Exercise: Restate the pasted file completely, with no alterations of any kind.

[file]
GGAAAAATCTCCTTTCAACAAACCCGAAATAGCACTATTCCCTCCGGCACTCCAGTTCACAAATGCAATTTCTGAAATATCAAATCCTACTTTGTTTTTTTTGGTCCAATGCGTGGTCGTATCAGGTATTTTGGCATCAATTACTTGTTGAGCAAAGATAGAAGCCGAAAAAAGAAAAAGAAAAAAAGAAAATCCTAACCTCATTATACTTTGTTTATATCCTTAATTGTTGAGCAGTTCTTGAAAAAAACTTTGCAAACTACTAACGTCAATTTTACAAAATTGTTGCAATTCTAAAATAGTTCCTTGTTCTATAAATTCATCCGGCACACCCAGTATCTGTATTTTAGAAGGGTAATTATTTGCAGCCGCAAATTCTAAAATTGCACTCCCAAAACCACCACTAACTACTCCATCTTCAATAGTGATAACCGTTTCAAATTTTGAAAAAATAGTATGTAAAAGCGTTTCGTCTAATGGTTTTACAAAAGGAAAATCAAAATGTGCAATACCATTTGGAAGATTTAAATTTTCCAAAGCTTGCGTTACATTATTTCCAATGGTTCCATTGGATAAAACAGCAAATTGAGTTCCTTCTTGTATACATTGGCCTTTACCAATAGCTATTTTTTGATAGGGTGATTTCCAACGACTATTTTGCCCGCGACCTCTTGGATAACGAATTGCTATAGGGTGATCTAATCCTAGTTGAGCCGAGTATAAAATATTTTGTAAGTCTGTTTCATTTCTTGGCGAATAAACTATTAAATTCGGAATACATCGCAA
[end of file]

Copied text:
GGAAAAATCTCCTTTCAACAAACCCGAAATAGCACTATTCCCTCCGGCACTCCAGTTCACAAATGCAATTTCTGAAATATCAAATCCTACTTTGTTTTTTTTGGTCCAATGCGTGGTCGTATCAGGTATTTTGGCATCAATTACTTGTTGAGCAAAGATAGAAGCCGAAAAAAGAAAAAGAAAAAAAGAAAATCCTAACCTCATTATACTTTGTTTATATCCTTAATTGTTGAGCAGTTCTTGAAAAAAACTTTGCAAACTACTAACGTCAATTTTACAAAATTGTTGCAATTCTAAAATAGTTCCTTGTTCTATAAATTCATCCGGCACACCCAGTATCTGTATTTTAGAAGGGTAATTATTTGCAGCCGCAAATTCTAAAATTGCACTCCCAAAACCACCACTAACTACTCCATCTTCAATAGTGATAACCGTTTCAAATTTTGAAAAAATAGTATGTAAAAGCGTTTCGTCTAATGGTTTTACAAAAGGAAAATCAAAATGTGCAATACCATTTGGAAGATTTAAATTTTCCAAAGCTTGCGTTACATTATTTCCAATGGTTCCATTGGATAAAACAGCAAATTGAGTTCCTTCTTGTATACATTGGCCTTTACCAATAGCTATTTTTTGATAGGGTGATTTCCAACGACTATTTTGCCCGCGACCTCTTGGATAACGAATTGCTATAGGGTGATCTAATCCTAGTTGAGCCGAGTATAAAATATTTTGTAAGTCTGTTTCATTTCTTGGCGAATAAACTATTAAATTCGGAATACATCGCAA